By Joanne Punzo Waghorne
Many Hindus at the present time are city middle-class individuals with many non secular values in universal with their expert opposite numbers in the USA or Europe. simply as such a lot of sleek execs proceed to construct new church buildings, synagogues, and mosques, modern Hindus attend to the development and upkeep in their non secular associations anywhere their paintings and existence takes them. In Diaspora of the Gods, Joanne Punzo Waghorne lines the altering non secular sensibilities of the Hindu center category. Waghorne leads her readers on a trip during the global of the recent Hindu middle-class, concentrating on their efforts to construct and help locations of worship. She invitations the reader into the neighborhoods of Chennai to view often-innovative new and renovated temples developed in a occasionally probably incongruous city setting. Her trip, in spite of the fact that, doesn't finish there. The cousins and brothers--literal and figurative--of temple consumers and devotees in Chennai are developing divine homes in another country which are remaking the spiritual landscape of the uk and the USA. Waghorne leads us into the London local of Tooting, mountaineering upstairs in a former warehouse to determine a Goddess temple produced from plywood painted in trompe l'oeuil to create all the positive aspects of a formal temple. somewhere else in London, we meet the God Murugan in a nearly hidden temple immured in the stone shell of a former Church and one other Goddess whose temple is tucked within a beautiful white church on a quiet road. In Washington, a multiplicity of Gods stocks an excellent white temple in an in a different way traditional suburban local. Waghorne bargains specific comparisons of those temples, and interviews temple clergymen, devotees, and consumers. within the strategy, she illuminates the interrelationships among ritual worship and non secular edifices, the increase of the trendy international economic climate, and the ascendancy of the nice heart type. this can be the 1st finished portrait of Hinduism as lived this day via such a lot of either in India and in the course of the global.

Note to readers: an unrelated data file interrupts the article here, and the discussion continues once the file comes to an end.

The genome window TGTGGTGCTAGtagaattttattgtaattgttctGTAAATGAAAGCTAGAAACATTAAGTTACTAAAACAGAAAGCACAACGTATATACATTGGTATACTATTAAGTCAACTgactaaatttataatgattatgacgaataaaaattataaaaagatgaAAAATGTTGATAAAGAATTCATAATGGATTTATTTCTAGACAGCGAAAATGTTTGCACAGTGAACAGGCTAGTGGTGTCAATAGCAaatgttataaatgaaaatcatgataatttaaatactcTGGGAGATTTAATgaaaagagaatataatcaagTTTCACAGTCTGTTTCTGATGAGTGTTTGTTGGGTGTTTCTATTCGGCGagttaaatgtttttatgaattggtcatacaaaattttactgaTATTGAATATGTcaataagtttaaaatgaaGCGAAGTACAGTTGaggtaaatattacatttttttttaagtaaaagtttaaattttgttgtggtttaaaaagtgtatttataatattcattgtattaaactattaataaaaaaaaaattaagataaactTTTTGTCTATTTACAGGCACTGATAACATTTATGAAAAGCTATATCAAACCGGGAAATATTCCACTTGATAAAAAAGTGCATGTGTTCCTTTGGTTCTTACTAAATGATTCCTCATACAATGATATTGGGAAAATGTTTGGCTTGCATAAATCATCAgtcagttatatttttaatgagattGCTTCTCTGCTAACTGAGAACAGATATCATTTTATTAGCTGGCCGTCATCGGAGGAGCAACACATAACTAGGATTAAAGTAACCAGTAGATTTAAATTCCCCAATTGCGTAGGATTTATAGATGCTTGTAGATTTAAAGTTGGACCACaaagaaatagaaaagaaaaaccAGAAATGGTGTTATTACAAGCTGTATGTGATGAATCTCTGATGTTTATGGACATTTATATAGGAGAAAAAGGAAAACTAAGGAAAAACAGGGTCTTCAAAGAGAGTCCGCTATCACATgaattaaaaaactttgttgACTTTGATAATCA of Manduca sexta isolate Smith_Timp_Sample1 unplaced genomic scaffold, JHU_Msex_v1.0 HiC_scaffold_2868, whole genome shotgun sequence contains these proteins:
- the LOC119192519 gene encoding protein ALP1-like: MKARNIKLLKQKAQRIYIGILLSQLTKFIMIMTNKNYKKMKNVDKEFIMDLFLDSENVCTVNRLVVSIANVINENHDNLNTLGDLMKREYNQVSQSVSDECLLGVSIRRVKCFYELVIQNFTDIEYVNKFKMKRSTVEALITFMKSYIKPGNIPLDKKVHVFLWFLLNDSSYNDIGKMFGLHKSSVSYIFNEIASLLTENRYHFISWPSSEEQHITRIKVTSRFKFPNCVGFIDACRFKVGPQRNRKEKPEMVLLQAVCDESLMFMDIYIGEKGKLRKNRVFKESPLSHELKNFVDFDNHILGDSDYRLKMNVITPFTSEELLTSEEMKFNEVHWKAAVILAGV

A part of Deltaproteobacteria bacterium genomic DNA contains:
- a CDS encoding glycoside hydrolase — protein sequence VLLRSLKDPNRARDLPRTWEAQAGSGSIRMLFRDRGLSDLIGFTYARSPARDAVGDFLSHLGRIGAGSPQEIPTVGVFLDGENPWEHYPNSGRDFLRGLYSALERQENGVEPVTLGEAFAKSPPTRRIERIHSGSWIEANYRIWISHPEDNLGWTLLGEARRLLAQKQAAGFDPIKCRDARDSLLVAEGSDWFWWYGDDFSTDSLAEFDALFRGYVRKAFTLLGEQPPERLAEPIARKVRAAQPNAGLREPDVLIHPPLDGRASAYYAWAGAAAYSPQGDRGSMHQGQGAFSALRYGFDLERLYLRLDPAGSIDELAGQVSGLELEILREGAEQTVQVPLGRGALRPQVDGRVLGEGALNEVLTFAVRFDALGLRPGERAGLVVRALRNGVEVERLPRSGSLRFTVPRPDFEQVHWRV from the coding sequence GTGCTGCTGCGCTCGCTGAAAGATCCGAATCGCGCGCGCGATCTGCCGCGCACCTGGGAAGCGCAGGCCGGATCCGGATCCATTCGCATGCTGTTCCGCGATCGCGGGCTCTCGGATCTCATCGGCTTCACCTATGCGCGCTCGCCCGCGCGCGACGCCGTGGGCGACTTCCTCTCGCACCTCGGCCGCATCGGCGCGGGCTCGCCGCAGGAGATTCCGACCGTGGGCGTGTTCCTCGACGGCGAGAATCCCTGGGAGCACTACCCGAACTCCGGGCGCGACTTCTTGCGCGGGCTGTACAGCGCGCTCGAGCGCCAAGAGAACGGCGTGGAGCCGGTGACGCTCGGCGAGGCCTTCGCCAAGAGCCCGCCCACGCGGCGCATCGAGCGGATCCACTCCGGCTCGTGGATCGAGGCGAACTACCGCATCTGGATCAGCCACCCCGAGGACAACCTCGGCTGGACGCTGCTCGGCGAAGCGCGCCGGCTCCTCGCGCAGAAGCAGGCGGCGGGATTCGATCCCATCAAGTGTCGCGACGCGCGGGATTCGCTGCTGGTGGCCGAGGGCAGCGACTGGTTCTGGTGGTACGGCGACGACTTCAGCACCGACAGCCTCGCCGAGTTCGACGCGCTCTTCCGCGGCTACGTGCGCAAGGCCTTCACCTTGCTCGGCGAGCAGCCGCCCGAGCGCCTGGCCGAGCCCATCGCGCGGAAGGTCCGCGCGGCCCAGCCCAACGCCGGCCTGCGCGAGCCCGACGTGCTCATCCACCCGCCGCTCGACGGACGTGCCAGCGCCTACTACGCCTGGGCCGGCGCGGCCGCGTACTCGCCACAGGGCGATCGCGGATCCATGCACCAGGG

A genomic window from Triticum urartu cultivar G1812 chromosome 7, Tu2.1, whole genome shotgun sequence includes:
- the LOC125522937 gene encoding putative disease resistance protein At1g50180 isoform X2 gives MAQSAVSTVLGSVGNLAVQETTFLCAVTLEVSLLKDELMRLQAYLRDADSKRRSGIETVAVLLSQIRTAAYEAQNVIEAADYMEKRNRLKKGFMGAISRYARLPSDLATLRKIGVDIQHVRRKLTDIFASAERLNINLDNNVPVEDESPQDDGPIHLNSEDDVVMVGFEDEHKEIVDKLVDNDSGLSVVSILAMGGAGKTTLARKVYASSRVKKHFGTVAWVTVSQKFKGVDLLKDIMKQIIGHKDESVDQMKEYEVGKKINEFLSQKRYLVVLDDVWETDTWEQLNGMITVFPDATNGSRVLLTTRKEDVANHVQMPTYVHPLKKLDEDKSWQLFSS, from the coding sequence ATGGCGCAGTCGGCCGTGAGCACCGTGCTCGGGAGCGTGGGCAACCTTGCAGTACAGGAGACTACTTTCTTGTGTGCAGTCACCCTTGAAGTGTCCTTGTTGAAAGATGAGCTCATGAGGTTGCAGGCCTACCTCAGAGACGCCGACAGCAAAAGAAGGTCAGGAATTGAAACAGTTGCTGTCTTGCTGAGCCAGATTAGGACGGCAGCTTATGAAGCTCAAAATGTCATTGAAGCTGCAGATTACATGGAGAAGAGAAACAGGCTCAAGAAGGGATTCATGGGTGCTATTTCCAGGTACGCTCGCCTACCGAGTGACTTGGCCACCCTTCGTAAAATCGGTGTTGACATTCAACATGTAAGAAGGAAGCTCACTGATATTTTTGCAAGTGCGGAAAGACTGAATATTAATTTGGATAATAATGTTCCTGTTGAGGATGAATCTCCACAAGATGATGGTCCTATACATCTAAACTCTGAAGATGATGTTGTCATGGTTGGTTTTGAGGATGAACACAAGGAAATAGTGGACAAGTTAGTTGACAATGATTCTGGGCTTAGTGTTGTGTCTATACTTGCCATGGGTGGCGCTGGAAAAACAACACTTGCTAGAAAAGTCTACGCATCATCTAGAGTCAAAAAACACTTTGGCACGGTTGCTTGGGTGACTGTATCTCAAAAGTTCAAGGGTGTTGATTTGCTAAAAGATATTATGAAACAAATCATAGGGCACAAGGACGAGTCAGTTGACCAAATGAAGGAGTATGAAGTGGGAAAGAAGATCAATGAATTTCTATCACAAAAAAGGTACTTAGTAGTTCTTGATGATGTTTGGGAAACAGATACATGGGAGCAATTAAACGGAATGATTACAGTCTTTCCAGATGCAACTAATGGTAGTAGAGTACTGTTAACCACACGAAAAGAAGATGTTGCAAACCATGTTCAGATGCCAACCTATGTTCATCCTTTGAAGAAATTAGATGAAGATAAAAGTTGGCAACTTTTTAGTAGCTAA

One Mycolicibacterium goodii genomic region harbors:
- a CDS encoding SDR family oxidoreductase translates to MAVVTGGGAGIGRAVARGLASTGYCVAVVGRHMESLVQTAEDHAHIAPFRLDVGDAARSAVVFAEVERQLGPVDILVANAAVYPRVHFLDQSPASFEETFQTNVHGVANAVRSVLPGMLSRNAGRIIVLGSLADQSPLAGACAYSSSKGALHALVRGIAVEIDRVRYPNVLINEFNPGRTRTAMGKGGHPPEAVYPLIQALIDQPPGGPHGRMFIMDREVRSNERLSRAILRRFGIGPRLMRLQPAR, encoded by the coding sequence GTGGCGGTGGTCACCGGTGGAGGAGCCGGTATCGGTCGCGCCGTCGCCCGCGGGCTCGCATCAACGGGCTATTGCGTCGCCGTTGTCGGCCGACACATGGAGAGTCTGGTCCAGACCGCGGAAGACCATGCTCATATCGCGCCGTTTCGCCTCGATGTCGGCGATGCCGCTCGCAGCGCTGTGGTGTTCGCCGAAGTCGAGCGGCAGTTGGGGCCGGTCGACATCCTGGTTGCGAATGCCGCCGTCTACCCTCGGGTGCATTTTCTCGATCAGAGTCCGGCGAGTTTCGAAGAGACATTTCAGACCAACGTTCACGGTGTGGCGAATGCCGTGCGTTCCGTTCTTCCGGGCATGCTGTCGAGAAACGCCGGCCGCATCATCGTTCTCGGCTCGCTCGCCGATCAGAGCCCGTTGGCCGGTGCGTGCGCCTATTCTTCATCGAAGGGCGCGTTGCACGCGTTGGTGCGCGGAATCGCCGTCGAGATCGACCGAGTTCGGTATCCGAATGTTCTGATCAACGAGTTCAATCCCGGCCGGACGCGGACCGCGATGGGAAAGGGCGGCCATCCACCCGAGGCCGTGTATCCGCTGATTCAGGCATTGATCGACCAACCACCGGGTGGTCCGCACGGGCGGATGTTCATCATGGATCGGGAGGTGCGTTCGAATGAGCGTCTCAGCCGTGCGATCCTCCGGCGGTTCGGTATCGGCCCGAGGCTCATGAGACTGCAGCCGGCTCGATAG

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Extra info for Diaspora of the Gods: Modern Hindu Temples in an Urban Middle-Class World
Several devotees explained the new deity to me as we all stood near the new shrine looking in at the remarkable bronze image-body that it housed. ” An ofﬁcial provided more detail, using both Tamil and English terms. The beginning of life starts with sound, which is Ganesha’s nonmaterial form. The end of life is the loss of breath, which belongs to Hanuman as the son of the ancient god of the wind. “When a child is born, he/she cries but at the end there is no breath. So ¯ tiyantam. ” Everyone saw the oval shape as innovative and possibly deriving from the form of an egg, subtly continuing the life-death theme.
First a word of warning: understanding middle-class religious sensibilities— I use this term cautiously—in India requires a pragmatic method of listening carefully and looking closely at the words, the actions, and the visual productions of those who identify themselves as middle class. Social categories in India today are increasingly ambiguous—a matter of a person’s shifting sense of identity and changing status within various social contexts. Even caste, that supposedly quintessential Indian social system, has anthropologists once again puzzled.
We expect gods in an urban world 15 to see a secular city, not a sacred city, in urban centers that rose during that crucial period of European expansion into and eventual dominance of a worldwide trading network variously named “Universal Oekumene” (Redﬁeld and Singer 1954, 56) or the “modern world system” (Wallerstein 1980). ” The difference between a city and other clusters of population such as a village cannot be reduced to trade versus agriculture. Cities often depend as much on agriculture as do villages.
Diaspora of the Gods: Modern Hindu Temples in an Urban Middle-Class World by Joanne Punzo Waghorne